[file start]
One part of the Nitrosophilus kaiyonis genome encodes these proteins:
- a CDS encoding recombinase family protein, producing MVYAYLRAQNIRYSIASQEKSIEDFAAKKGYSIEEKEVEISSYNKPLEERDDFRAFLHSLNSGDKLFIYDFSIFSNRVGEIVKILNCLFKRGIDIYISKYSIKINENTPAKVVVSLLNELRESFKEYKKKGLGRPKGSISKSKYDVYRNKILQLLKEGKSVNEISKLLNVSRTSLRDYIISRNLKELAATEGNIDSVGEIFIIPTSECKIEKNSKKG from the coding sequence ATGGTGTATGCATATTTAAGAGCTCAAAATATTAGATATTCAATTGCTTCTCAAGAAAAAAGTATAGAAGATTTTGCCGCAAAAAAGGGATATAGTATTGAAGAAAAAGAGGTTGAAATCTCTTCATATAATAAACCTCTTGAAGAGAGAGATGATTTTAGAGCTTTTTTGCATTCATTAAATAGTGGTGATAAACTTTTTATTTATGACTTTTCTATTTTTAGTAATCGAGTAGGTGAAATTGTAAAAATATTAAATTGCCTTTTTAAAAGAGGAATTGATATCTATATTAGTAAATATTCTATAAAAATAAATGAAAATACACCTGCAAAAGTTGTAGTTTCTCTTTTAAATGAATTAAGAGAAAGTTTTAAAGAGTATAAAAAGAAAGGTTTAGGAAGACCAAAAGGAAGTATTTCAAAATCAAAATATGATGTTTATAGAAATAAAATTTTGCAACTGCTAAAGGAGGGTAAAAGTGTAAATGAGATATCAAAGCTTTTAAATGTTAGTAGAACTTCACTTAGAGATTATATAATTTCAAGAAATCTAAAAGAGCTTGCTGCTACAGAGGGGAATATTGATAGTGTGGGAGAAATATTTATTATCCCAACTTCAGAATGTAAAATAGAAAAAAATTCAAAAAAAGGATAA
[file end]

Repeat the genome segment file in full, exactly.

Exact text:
One part of the Nitrosophilus kaiyonis genome encodes these proteins:
- a CDS encoding recombinase family protein, producing MVYAYLRAQNIRYSIASQEKSIEDFAAKKGYSIEEKEVEISSYNKPLEERDDFRAFLHSLNSGDKLFIYDFSIFSNRVGEIVKILNCLFKRGIDIYISKYSIKINENTPAKVVVSLLNELRESFKEYKKKGLGRPKGSISKSKYDVYRNKILQLLKEGKSVNEISKLLNVSRTSLRDYIISRNLKELAATEGNIDSVGEIFIIPTSECKIEKNSKKG from the coding sequence ATGGTGTATGCATATTTAAGAGCTCAAAATATTAGATATTCAATTGCTTCTCAAGAAAAAAGTATAGAAGATTTTGCCGCAAAAAAGGGATATAGTATTGAAGAAAAAGAGGTTGAAATCTCTTCATATAATAAACCTCTTGAAGAGAGAGATGATTTTAGAGCTTTTTTGCATTCATTAAATAGTGGTGATAAACTTTTTATTTATGACTTTTCTATTTTTAGTAATCGAGTAGGTGAAATTGTAAAAATATTAAATTGCCTTTTTAAAAGAGGAATTGATATCTATATTAGTAAATATTCTATAAAAATAAATGAAAATACACCTGCAAAAGTTGTAGTTTCTCTTTTAAATGAATTAAGAGAAAGTTTTAAAGAGTATAAAAAGAAAGGTTTAGGAAGACCAAAAGGAAGTATTTCAAAATCAAAATATGATGTTTATAGAAATAAAATTTTGCAACTGCTAAAGGAGGGTAAAAGTGTAAATGAGATATCAAAGCTTTTAAATGTTAGTAGAACTTCACTTAGAGATTATATAATTTCAAGAAATCTAAAAGAGCTTGCTGCTACAGAGGGGAATATTGATAGTGTGGGAGAAATATTTATTATCCCAACTTCAGAATGTAAAATAGAAAAAAATTCAAAAAAAGGATAA